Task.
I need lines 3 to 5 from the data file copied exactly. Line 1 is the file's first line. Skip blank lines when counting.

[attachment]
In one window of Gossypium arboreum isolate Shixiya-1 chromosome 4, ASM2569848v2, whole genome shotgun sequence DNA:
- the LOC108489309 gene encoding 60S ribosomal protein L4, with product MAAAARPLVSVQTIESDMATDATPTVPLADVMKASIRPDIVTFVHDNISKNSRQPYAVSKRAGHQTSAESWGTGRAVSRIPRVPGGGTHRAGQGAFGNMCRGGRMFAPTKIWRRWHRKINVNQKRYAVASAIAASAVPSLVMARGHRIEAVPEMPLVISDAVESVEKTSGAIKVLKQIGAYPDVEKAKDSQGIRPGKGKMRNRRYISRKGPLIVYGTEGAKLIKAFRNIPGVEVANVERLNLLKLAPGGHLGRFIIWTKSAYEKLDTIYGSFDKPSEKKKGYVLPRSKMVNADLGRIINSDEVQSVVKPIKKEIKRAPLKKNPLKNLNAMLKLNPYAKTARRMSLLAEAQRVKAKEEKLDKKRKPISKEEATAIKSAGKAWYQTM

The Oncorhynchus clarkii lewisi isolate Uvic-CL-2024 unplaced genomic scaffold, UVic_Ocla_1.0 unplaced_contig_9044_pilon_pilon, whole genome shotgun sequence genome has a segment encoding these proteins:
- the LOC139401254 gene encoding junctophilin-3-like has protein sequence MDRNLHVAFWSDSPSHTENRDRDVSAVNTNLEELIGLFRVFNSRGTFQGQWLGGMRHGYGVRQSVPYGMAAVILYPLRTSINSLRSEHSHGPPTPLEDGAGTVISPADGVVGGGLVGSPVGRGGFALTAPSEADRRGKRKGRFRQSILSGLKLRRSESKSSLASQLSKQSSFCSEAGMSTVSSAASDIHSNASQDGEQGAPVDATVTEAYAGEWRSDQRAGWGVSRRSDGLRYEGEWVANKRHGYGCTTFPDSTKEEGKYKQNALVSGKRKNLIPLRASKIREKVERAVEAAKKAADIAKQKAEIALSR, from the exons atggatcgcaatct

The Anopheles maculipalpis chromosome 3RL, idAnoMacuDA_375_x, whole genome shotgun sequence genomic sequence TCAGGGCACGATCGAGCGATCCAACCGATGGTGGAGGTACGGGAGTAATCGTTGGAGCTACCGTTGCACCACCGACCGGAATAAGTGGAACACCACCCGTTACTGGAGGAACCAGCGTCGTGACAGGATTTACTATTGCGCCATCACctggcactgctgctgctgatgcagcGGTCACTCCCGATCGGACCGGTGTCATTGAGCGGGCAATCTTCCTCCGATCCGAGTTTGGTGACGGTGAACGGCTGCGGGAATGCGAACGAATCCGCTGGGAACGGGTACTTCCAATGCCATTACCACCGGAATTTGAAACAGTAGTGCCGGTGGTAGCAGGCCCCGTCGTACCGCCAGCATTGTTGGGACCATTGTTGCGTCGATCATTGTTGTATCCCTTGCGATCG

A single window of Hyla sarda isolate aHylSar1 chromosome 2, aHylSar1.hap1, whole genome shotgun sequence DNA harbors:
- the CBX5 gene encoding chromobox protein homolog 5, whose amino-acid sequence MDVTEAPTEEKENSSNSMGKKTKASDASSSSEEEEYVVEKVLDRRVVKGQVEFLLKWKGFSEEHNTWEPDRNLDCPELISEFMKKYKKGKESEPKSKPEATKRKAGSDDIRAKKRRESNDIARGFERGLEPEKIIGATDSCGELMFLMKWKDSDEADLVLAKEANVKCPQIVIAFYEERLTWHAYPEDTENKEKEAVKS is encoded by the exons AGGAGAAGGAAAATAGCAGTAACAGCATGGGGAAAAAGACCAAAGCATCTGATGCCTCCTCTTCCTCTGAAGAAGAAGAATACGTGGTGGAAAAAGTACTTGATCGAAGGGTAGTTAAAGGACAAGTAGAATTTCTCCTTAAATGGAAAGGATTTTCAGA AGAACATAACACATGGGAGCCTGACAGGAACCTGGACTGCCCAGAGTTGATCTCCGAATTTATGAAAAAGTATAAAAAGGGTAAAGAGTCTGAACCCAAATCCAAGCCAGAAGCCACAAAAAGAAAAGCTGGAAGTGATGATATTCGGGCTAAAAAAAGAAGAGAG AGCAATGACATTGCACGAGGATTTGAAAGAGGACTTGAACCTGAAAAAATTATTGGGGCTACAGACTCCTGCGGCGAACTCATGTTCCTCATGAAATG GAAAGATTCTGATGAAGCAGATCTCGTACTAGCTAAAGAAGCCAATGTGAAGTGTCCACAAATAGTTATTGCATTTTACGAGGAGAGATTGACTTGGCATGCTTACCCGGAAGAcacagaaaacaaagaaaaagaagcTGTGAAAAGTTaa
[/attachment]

The Oncorhynchus clarkii lewisi isolate Uvic-CL-2024 unplaced genomic scaffold, UVic_Ocla_1.0 unplaced_contig_9044_pilon_pilon, whole genome shotgun sequence genome has a segment encoding these proteins:
- the LOC139401254 gene encoding junctophilin-3-like has protein sequence MDRNLHVAFWSDSPSHTENRDRDVSAVNTNLEELIGLFRVFNSRGTFQGQWLGGMRHGYGVRQSVPYGMAAVILYPLRTSINSLRSEHSHGPPTPLEDGAGTVISPADGVVGGGLVGSPVGRGGFALTAPSEADRRGKRKGRFRQSILSGLKLRRSESKSSLASQLSKQSSFCSEAGMSTVSSAASDIHSNASQDGEQGAPVDATVTEAYAGEWRSDQRAGWGVSRRSDGLRYEGEWVANKRHGYGCTTFPDSTKEEGKYKQNALVSGKRKNLIPLRASKIREKVERAVEAAKKAADIAKQKAEIALSR, from the exons atggatcgcaatct

The Anopheles maculipalpis chromosome 3RL, idAnoMacuDA_375_x, whole genome shotgun sequence genomic sequence TCAGGGCACGATCGAGCGATCCAACCGATGGTGGAGGTACGGGAGTAATCGTTGGAGCTACCGTTGCACCACCGACCGGAATAAGTGGAACACCACCCGTTACTGGAGGAACCAGCGTCGTGACAGGATTTACTATTGCGCCATCACctggcactgctgctgctgatgcagcGGTCACTCCCGATCGGACCGGTGTCATTGAGCGGGCAATCTTCCTCCGATCCGAGTTTGGTGACGGTGAACGGCTGCGGGAATGCGAACGAATCCGCTGGGAACGGGTACTTCCAATGCCATTACCACCGGAATTTGAAACAGTAGTGCCGGTGGTAGCAGGCCCCGTCGTACCGCCAGCATTGTTGGGACCATTGTTGCGTCGATCATTGTTGTATCCCTTGCGATCG